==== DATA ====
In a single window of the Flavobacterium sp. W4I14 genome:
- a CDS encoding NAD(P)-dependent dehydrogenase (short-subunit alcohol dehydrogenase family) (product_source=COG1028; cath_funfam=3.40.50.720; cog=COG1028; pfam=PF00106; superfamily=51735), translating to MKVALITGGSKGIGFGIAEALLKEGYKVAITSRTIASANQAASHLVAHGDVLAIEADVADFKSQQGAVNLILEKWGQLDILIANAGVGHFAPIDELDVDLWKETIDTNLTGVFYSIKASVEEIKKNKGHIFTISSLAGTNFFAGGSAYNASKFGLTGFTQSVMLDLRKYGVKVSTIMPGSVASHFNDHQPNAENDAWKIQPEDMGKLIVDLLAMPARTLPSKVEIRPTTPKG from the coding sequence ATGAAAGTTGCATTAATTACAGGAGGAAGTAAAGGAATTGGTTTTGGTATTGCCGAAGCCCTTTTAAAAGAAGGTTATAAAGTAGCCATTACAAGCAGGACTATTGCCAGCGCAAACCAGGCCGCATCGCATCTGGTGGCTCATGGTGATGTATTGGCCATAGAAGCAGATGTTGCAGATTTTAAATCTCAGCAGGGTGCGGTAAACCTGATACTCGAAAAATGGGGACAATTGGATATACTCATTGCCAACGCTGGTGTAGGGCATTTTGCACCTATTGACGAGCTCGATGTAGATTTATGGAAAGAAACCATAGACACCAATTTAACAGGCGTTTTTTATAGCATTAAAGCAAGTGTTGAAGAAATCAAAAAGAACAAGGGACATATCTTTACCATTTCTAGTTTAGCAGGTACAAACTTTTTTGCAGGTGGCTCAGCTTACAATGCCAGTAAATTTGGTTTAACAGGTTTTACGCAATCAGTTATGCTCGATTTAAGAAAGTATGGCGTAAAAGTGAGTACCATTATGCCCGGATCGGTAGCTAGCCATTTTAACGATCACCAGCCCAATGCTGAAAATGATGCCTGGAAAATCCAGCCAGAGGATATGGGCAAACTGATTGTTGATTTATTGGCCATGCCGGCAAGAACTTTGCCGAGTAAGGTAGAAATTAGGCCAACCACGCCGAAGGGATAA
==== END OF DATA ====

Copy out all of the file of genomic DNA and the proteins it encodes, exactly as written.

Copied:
In a single window of the Flavobacterium sp. W4I14 genome:
- a CDS encoding NAD(P)-dependent dehydrogenase (short-subunit alcohol dehydrogenase family) (product_source=COG1028; cath_funfam=3.40.50.720; cog=COG1028; pfam=PF00106; superfamily=51735), translating to MKVALITGGSKGIGFGIAEALLKEGYKVAITSRTIASANQAASHLVAHGDVLAIEADVADFKSQQGAVNLILEKWGQLDILIANAGVGHFAPIDELDVDLWKETIDTNLTGVFYSIKASVEEIKKNKGHIFTISSLAGTNFFAGGSAYNASKFGLTGFTQSVMLDLRKYGVKVSTIMPGSVASHFNDHQPNAENDAWKIQPEDMGKLIVDLLAMPARTLPSKVEIRPTTPKG from the coding sequence ATGAAAGTTGCATTAATTACAGGAGGAAGTAAAGGAATTGGTTTTGGTATTGCCGAAGCCCTTTTAAAAGAAGGTTATAAAGTAGCCATTACAAGCAGGACTATTGCCAGCGCAAACCAGGCCGCATCGCATCTGGTGGCTCATGGTGATGTATTGGCCATAGAAGCAGATGTTGCAGATTTTAAATCTCAGCAGGGTGCGGTAAACCTGATACTCGAAAAATGGGGACAATTGGATATACTCATTGCCAACGCTGGTGTAGGGCATTTTGCACCTATTGACGAGCTCGATGTAGATTTATGGAAAGAAACCATAGACACCAATTTAACAGGCGTTTTTTATAGCATTAAAGCAAGTGTTGAAGAAATCAAAAAGAACAAGGGACATATCTTTACCATTTCTAGTTTAGCAGGTACAAACTTTTTTGCAGGTGGCTCAGCTTACAATGCCAGTAAATTTGGTTTAACAGGTTTTACGCAATCAGTTATGCTCGATTTAAGAAAGTATGGCGTAAAAGTGAGTACCATTATGCCCGGATCGGTAGCTAGCCATTTTAACGATCACCAGCCCAATGCTGAAAATGATGCCTGGAAAATCCAGCCAGAGGATATGGGCAAACTGATTGTTGATTTATTGGCCATGCCGGCAAGAACTTTGCCGAGTAAGGTAGAAATTAGGCCAACCACGCCGAAGGGATAA